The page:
Pirate fishermen are driving the albatross to extinction, wildlife campaigners have warned.
Conservationists are predicting tragedy for 19 albatross species
The Royal Society for the Protection of Birds (RSPB) is appealing to bird lovers everywhere to join the call to crack down on illegal longline fishing.
The RSPB says over 300,000 seabirds, including 100,000 albatrosses, die each year because of the practice.
It involves boats casting lines up to 80 miles long, with thousands of baited hooks, in which birds get caught up.
Conservationists are hoping to collect thousands of signatures urging the United Nations to act against the pirate fleets.
If nothing is done, the RSPB is predicting tragedy for the albatross, with 19 of the 21 species in imminent danger of extinction.
Dr Mark Avery, director of conservation at the RSPB, said: "This is a senseless slaughter and one that must be halted before we lose albatrosses for
"We are at the eleventh hour and face tragic consequences if action is delayed.
"Albatrosses are some of the most evocative birds in the world.
"They are a magnificent sight, gliding thousands of miles on globetrotting journeys across the southern hemisphere."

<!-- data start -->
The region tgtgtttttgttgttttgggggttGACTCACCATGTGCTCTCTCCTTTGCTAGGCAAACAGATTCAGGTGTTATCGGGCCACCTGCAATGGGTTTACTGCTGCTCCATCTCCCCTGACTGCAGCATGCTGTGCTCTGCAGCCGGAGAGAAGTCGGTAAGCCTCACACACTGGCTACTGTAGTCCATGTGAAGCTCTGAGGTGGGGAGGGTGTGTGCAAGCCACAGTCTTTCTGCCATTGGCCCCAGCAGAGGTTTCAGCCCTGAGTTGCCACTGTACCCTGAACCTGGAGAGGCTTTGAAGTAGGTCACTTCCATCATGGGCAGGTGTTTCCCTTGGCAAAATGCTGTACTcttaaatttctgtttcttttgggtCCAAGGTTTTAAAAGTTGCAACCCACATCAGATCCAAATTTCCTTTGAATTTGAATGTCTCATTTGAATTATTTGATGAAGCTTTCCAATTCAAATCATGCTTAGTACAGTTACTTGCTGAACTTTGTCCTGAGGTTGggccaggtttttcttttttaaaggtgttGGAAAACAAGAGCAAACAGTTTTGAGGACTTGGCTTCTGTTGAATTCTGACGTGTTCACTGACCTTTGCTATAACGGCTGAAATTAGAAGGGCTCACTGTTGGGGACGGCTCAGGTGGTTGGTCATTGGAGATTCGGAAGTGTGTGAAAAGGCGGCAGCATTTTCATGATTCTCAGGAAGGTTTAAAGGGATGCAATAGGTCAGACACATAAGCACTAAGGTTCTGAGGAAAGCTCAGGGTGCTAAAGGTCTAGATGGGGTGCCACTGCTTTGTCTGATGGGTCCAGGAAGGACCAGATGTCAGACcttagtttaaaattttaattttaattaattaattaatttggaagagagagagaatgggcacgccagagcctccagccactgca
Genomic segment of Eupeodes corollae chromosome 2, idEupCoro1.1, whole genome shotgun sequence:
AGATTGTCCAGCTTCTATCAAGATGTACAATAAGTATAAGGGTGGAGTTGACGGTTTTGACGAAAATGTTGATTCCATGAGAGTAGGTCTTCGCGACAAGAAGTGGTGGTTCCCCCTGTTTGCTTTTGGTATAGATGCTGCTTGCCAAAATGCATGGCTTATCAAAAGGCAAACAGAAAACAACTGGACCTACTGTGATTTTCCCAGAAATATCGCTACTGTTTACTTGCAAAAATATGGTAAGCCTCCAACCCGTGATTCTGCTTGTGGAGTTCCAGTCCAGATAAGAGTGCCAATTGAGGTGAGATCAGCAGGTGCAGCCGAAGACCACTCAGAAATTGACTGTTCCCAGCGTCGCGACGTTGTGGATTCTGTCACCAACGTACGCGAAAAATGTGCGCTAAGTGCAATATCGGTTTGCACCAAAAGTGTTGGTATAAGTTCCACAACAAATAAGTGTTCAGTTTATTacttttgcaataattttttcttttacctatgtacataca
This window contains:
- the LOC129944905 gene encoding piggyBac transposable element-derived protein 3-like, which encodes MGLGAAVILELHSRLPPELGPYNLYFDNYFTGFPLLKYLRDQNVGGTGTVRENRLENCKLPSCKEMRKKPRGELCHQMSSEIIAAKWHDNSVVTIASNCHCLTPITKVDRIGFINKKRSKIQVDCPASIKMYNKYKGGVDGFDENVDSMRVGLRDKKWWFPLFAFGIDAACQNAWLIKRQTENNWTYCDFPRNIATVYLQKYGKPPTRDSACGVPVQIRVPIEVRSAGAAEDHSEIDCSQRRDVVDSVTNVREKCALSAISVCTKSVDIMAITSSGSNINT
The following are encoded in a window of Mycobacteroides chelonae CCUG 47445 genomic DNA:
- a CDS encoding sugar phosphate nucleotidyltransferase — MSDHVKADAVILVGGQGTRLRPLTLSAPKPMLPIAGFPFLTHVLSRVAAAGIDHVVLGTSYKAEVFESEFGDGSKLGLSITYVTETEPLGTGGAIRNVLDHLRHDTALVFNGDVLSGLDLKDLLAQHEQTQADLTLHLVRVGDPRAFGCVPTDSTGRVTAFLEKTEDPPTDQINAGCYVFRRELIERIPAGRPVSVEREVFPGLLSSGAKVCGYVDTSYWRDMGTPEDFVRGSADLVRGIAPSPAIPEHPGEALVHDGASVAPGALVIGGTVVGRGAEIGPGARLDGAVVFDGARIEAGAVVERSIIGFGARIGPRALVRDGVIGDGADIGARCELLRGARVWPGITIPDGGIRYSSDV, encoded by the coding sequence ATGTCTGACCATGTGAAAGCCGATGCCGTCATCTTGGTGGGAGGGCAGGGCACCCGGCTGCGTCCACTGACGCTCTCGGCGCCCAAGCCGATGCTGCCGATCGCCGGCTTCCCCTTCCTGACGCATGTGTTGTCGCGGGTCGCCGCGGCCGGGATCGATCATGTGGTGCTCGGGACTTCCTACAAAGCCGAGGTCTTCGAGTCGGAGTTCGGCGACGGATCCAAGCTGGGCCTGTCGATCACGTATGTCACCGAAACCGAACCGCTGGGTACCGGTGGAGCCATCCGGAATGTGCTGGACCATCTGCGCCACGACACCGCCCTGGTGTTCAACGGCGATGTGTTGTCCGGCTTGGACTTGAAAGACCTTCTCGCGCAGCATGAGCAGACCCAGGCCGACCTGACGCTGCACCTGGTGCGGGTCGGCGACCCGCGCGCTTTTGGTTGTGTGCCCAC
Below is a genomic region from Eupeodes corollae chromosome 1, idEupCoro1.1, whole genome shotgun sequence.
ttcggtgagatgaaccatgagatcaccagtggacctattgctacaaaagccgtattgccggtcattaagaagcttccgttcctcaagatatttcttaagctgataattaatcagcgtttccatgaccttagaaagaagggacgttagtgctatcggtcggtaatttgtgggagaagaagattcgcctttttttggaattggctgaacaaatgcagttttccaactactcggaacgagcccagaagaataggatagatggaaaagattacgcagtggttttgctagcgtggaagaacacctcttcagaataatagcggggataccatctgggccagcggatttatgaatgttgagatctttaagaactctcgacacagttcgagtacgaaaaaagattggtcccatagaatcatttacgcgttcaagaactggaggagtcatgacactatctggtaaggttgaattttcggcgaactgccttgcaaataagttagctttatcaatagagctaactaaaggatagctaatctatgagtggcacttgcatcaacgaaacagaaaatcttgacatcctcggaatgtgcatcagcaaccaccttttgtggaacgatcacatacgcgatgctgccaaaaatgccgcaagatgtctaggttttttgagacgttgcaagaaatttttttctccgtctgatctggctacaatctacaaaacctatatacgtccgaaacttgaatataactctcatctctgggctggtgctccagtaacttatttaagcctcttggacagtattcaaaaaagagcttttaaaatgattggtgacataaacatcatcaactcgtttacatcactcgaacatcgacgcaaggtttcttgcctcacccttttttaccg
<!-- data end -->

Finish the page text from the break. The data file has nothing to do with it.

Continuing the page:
Experts say bird deaths drop to just a few hundred a year when legal longline boats use measures to keep them away.
The UK government has been criticised by conservationists for not ratifying a global Albatross protection treaty, which came into force in February.
The Agreement on the Conservation of Albatrosses and Petrels (ACAP) was ratified by Australia, Spain, Ecuador, New Zealand and South Africa.
British participation is important as its overseas territories of the Falklands, South Georgia and Tristan da Cunha are breeding grounds for the bird.
Dr Avery said: "We need help to force governments to combat the appalling actions of these pirates.
"It is astonishing that many, including the UK government, have not done so.
"If they do not act, many albatross species face extinction very soon."